Leg spin is the greatest bowling asset a captain can have. But the combination of lesser accuracy and greater variations means the leggie is also the most difficult to manage.
And that means it's easy to misuse the treasure of the wrist spinner.
Fortunately, there are three simple rules you can keep in mind as captain to help you get the most from leg spin.
1. There is no orthodox leg spinner
The classic caricature is that leg spinners buy their wickets by throwing the ball up. They combine getting hit all over the shop with unplayable balls nicked to the keeper or slip.
Although roughly right, the truth is leggies vary greatly in style and personality. The former fast bowler in the twilight of his career will fire it in more accurately with less turn. The young talent who can turn it square may not have the confidence to try his tricks.
Each spinner is different. Each one has a slightly different stock ball (flatter, loopier, turn, bounce), a different range or variations and a different personality.
That difference means the ball will go in different areas between leggies. There is no stock field.
So you need to make sure the field is set for this bowler and not another leggie.
For example; we have a leg spinner at our club with a well-disguised googly. It's vital for him to have a fielder behind square saving one on the leg side. Yet the position would be useless if he only bowled leg breaks outside off stump.
2. Be clear
More than any other bowler, the leg spinner needs to be clear on what his captain wants.
So many captains will just throw the leggie on somewhere in the middle of an innings because it's his turn. The strategy is no more complex than "if he gets hit he's off, if he takes wickets he stays on".
But that's not a clear role. That's captaincy by fear of failure and leg spinners tend to fail a lot (its part of the deal).
To give you an example, let's go back to our young club leg spinner. I give him free reign to try and take wickets, set aggressive fields and make sure he knows I will keep him on if he gets some tap.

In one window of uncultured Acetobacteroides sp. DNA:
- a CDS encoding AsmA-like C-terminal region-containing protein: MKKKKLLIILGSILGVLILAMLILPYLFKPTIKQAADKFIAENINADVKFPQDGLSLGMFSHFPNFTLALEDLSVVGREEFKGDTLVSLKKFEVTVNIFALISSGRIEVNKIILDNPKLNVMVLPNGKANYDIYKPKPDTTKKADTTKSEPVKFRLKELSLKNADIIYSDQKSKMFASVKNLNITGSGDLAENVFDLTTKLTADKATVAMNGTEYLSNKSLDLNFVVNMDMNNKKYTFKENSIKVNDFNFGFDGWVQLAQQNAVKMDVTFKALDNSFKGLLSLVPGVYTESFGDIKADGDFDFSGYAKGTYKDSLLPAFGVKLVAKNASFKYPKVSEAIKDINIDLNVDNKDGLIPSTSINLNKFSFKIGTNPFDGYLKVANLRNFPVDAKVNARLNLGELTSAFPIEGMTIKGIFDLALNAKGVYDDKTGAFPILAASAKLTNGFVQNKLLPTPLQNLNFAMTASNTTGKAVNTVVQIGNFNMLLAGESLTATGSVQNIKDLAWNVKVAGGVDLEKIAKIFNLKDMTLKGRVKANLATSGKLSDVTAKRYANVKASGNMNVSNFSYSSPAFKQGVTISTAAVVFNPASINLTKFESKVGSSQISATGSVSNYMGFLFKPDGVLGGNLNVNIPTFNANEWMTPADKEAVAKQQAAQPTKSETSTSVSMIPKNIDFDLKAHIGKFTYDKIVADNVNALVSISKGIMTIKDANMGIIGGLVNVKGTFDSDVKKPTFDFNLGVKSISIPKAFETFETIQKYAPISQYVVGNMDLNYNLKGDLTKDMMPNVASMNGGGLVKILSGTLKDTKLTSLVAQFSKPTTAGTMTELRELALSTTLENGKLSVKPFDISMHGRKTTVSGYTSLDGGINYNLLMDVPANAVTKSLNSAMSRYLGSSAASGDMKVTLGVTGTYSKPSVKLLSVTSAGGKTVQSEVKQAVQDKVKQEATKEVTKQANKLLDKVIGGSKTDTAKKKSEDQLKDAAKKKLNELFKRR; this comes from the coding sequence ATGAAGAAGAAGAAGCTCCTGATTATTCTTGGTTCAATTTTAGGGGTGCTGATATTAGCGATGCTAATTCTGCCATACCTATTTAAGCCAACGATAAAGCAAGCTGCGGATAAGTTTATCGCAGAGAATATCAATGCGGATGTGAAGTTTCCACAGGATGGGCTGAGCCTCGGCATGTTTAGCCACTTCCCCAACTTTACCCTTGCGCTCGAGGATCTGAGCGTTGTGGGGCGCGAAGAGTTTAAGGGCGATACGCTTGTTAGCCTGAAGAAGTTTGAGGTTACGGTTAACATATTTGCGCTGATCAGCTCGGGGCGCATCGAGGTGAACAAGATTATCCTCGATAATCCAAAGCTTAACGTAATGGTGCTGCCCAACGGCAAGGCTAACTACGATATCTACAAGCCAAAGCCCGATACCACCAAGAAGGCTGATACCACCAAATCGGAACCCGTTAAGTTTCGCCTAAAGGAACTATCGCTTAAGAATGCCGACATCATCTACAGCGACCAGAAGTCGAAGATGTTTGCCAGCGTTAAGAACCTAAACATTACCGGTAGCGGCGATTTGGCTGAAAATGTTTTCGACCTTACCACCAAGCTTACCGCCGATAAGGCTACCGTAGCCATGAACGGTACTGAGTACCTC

I know I can afford this because at the other end I can bowl either a very accurate medium pacer or a flat, accurate off spinner. They keep one end tight while the leggie has his fun.
It's also important to let your spinner know when you want him or her to bowl. The tradition is to wait until the shine is off the new ball, but don't be afraid to try a spinner early, or leave it until late when you need to bowl the tail out to win.
It gives a spinner confidence to know roughly when he or she is going to bowl in an innings as well as wheat you expect.
3. Hold your nerve
This is the most important rule.
You have to have some guts to have a leg-spinner bowling the last over of a match where you need one wicket to win and they need five runs. The safe bet would be the seamer bowling straight and full. But where is the fun in that?
Be prepared to let your leg-spinner bowl within the clear role you set out for him.
Sure, if he is bowling nothing but rubbish you will have to take him off. But was that last over that went for eight really so bad? He beat the bat twice and both boundaries were hoicks across the line that almost went to hand.
It's easy to talk about sitting here, but in the heat of battle with the opposition closing in on your score and every wicket valuable can you hold your nerve?
For the sake of the art of leg spin, I hope you can.
image credit: Leo Reynolds